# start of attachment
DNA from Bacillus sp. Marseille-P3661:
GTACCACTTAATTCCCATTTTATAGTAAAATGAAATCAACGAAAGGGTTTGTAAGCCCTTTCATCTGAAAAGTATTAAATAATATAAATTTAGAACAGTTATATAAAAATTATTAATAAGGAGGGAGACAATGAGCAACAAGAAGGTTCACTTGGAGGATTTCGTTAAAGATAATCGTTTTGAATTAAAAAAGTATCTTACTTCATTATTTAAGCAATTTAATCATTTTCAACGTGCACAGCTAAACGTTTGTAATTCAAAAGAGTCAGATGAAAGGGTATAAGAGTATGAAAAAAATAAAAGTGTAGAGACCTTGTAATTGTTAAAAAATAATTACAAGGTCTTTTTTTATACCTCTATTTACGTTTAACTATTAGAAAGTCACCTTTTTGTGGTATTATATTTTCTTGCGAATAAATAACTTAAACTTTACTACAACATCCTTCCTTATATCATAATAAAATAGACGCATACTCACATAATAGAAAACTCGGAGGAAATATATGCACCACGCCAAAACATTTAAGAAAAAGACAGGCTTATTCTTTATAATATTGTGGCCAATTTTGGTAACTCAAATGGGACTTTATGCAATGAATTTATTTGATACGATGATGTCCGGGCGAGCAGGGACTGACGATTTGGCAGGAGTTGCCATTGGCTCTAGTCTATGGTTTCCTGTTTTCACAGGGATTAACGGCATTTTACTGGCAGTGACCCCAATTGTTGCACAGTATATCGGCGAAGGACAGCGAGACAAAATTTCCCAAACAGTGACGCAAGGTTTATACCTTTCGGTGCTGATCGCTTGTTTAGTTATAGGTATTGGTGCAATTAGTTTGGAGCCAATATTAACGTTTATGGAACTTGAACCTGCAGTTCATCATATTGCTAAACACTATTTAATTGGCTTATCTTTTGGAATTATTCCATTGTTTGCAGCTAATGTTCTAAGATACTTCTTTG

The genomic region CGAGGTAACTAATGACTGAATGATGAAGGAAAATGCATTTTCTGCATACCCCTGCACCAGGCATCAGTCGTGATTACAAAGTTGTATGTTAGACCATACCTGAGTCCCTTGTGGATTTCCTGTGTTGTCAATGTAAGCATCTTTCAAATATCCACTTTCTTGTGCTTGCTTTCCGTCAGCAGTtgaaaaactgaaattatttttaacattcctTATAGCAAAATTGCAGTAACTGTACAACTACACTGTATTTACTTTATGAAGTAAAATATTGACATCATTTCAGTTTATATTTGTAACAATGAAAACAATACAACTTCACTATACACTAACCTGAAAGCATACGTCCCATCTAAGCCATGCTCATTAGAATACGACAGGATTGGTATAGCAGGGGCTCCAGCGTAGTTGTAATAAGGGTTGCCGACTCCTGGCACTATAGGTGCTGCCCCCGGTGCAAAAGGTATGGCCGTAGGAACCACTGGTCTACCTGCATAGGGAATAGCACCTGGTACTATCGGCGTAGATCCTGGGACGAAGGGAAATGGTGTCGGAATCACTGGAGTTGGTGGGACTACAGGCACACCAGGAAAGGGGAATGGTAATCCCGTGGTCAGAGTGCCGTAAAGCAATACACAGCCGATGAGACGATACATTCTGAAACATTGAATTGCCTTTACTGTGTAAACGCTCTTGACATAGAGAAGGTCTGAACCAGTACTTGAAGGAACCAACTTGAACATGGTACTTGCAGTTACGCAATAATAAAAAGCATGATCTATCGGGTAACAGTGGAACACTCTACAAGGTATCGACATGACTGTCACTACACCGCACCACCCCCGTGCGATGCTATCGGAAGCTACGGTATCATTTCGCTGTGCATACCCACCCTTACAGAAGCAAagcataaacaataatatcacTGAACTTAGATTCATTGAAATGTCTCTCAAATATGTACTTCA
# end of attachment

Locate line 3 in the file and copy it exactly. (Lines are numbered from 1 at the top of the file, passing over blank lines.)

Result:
The genomic region CGAGGTAACTAATGACTGAATGATGAAGGAAAATGCATTTTCTGCATACCCCTGCACCAGGCATCAGTCGTGATTACAAAGTTGTATGTTAGACCATACCTGAGTCCCTTGTGGATTTCCTGTGTTGTCAATGTAAGCATCTTTCAAATATCCACTTTCTTGTGCTTGCTTTCCGTCAGCAGTtgaaaaactgaaattatttttaacattcctTATAGCAAAATTGCAGTAACTGTACAACTACACTGTATTTACTTTATGAAGTAAAATATTGACATCATTTCAGTTTATATTTGTAACAATGAAAACAATACAACTTCACTATACACTAACCTGAAAGCATACGTCCCATCTAAGCCATGCTCATTAGAATACGACAGGATTGGTATAGCAGGGGCTCCAGCGTAGTTGTAATAAGGGTTGCCGACTCCTGGCACTATAGGTGCTGCCCCCGGTGCAAAAGGTATGGCCGTAGGAACCACTGGTCTACCTGCATAGGGAATAGCACCTGGTACTATCGGCGTAGATCCTGGGACGAAGGGAAATGGTGTCGGAATCACTGGAGTTGGTGGGACTACAGGCACACCAGGAAAGGGGAATGGTAATCCCGTGGTCAGAGTGCCGTAAAGCAATACACAGCCGATGAGACGATACATTCTGAAACATTGAATTGCCTTTACTGTGTAAACGCTCTTGACATAGAGAAGGTCTGAACCAGTACTTGAAGGAACCAACTTGAACATGGTACTTGCAGTTACGCAATAATAAAAAGCATGATCTATCGGGTAACAGTGGAACACTCTACAAGGTATCGACATGACTGTCACTACACCGCACCACCCCCGTGCGATGCTATCGGAAGCTACGGTATCATTTCGCTGTGCATACCCACCCTTACAGAAGCAAagcataaacaataatatcacTGAACTTAGATTCATTGAAATGTCTCTCAAATATGTACTTCA